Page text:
Providing some relief to the government on economic front, retail inflation, helped by slower annual rises in food and fuel prices, cooled to 5.52 per cent in October, its lowest level since the government started releasing the data in 2012, while industrial output grew 2.5 percent year-on-year in September, its fastest pace in three months.
The consumer price index-based inflation, which the Reserve Bank of India tracks in setting lending rates, stood at 6.46 per cent in September, while the factory output, measured in terms of index of industrial production (IIP) registered 0.4 per cent growth in both August and July.
Even though the development indicates some uptick in economy, the relief on inflation is largely because of the base effect, experts said.
Several analysts agree that while the CPI inflation target set by the Reserve Bank of India’s could be achieved earlier, the central bank is unlikely to cut rates until it is fully convinced that the inflation genie is back in the bottle. The next monetary policy review is slated for December 2.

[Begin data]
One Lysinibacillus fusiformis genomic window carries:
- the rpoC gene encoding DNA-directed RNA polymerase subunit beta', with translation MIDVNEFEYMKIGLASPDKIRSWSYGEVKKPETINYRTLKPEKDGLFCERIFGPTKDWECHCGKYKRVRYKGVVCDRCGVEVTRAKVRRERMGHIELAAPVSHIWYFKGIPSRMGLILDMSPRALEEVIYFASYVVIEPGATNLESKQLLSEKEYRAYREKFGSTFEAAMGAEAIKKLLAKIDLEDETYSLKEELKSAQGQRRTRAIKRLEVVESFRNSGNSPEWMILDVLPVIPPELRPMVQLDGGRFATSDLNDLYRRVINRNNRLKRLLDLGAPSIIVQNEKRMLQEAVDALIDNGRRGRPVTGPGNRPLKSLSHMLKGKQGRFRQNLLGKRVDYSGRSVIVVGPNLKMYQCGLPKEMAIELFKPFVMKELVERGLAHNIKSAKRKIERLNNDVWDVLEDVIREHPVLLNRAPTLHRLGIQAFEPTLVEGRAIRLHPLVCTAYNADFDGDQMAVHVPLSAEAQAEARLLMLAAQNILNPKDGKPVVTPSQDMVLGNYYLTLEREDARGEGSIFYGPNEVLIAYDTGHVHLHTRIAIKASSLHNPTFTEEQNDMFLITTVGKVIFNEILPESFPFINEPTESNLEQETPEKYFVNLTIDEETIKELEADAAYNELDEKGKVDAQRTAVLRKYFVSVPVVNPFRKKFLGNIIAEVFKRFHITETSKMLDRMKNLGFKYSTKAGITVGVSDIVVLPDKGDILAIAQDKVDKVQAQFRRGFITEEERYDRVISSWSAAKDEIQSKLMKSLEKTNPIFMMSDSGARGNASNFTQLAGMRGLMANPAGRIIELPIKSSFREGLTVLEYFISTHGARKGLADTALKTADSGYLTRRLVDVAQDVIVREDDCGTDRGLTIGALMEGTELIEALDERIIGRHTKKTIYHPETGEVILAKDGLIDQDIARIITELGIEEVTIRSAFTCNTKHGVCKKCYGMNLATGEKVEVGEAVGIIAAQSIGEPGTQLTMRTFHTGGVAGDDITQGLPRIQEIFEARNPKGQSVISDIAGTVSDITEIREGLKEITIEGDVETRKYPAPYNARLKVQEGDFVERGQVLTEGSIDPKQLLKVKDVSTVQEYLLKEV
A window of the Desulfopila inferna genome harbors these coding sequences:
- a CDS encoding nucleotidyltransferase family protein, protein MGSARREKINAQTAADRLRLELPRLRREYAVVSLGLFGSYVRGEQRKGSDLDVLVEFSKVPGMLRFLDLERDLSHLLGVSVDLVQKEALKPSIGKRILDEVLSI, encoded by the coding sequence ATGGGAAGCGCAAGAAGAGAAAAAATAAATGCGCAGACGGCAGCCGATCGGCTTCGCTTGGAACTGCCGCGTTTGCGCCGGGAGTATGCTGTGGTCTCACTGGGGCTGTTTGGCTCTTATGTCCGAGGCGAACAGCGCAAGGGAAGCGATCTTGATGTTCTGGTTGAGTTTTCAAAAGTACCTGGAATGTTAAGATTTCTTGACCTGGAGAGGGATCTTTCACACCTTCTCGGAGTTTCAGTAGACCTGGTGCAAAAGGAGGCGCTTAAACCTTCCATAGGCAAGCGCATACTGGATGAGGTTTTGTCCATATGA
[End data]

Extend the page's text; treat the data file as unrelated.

Research head of a leading global financial firm explained that in 2013 there was a sharp spike in food prices between July and October, which had led to a high inflation.
However, with prices remaining largely stable in the current fiscal and crude prices softening, the inflationary pressure has come down.
He said that while “it is a welcome correction; it is a little early to call a victory over inflation. If we do not see a similar sharp reduction in inflation in December-January, the inflation may go back to over 7 per cent. Therefore I think the RBI may wait before embarking on a rate cut path”.
Saugata Bhattacharya, chief economist, Axis Bank, also said that though the extent of price pressure has come down, decline in the retail inflation is partly due to base effect and partly due to decline in crude oil prices.
“The moderation in CPI is likely to continue before settling down around 6 per cent by March 2015. While the IIP will continue to grow consistently in the next two quarters… the growth and inflation mix will provide some headroom to the central bank for a rate cut,” Bhattacharya added.